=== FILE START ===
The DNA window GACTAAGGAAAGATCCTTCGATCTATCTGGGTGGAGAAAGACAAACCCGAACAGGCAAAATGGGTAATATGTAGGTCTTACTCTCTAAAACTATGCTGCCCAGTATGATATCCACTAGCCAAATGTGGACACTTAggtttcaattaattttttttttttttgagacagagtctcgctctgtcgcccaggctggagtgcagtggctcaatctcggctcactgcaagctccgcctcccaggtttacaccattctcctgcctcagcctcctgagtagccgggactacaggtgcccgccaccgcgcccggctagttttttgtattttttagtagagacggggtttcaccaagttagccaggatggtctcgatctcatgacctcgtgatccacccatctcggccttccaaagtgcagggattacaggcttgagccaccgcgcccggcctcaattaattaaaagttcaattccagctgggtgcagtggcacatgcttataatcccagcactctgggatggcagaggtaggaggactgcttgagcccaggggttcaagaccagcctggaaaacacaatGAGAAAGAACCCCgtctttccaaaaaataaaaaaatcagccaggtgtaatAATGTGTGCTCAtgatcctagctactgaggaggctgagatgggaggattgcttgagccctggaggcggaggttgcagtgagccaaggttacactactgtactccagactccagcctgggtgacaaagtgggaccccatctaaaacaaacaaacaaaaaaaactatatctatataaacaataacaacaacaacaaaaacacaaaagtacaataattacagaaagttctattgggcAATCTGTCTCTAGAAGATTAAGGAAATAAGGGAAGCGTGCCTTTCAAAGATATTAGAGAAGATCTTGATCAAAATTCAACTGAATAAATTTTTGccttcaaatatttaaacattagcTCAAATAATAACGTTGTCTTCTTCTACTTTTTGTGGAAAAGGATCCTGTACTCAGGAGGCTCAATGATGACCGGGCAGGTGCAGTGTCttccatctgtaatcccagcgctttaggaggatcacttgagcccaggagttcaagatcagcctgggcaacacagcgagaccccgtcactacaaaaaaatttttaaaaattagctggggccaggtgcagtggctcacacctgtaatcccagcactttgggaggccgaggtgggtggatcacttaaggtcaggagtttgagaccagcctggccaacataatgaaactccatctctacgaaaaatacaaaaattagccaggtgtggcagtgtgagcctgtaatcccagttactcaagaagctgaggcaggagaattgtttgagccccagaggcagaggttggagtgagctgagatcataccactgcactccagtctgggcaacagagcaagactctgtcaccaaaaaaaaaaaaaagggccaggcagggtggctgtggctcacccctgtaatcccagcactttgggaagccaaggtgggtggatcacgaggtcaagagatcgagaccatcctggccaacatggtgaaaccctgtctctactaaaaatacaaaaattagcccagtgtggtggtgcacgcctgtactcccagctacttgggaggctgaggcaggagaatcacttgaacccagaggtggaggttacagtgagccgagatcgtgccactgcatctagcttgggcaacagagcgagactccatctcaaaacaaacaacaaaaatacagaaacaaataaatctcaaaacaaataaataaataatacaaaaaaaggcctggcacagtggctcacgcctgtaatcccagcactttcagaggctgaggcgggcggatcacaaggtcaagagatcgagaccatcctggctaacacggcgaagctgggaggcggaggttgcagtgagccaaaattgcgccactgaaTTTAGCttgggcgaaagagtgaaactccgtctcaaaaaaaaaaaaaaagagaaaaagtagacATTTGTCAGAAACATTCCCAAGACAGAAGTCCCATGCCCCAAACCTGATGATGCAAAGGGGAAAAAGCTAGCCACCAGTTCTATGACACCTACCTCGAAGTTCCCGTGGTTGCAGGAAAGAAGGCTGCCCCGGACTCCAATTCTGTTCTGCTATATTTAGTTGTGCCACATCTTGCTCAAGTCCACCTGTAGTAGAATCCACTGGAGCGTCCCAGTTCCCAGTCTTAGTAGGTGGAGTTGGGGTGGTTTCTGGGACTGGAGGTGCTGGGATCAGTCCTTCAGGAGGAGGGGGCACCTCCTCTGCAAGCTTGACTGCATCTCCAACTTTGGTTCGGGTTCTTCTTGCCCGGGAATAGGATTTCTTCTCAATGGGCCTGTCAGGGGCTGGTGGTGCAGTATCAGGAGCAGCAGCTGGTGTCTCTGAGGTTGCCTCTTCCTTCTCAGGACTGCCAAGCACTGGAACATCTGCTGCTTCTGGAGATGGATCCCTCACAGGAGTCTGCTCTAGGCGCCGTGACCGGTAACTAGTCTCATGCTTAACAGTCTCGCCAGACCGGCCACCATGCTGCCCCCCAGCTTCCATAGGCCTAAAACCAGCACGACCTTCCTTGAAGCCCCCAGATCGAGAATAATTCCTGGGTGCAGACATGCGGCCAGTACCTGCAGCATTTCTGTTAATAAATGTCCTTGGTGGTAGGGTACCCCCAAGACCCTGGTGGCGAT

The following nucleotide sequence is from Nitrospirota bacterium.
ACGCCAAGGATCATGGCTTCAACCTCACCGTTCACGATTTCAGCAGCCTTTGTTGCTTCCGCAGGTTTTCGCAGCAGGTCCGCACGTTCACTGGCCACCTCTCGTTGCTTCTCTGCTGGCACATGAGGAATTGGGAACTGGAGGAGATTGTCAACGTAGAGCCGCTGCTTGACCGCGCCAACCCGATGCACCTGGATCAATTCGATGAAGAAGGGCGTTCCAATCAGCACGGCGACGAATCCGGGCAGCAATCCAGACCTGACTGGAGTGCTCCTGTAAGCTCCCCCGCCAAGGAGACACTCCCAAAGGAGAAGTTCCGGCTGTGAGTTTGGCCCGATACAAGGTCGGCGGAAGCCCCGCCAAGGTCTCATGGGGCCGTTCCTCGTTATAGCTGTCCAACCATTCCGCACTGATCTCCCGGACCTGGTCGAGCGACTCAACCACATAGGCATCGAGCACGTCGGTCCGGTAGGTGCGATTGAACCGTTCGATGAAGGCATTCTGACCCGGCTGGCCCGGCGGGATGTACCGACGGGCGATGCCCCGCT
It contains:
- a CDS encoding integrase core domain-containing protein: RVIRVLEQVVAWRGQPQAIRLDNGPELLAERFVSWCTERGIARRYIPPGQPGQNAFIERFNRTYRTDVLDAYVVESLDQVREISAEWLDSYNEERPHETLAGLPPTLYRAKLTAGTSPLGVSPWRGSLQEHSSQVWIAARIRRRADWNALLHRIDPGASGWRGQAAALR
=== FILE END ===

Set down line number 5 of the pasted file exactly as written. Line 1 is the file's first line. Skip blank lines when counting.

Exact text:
- a CDS encoding integrase core domain-containing protein: RVIRVLEQVVAWRGQPQAIRLDNGPELLAERFVSWCTERGIARRYIPPGQPGQNAFIERFNRTYRTDVLDAYVVESLDQVREISAEWLDSYNEERPHETLAGLPPTLYRAKLTAGTSPLGVSPWRGSLQEHSSQVWIAARIRRRADWNALLHRIDPGASGWRGQAAALR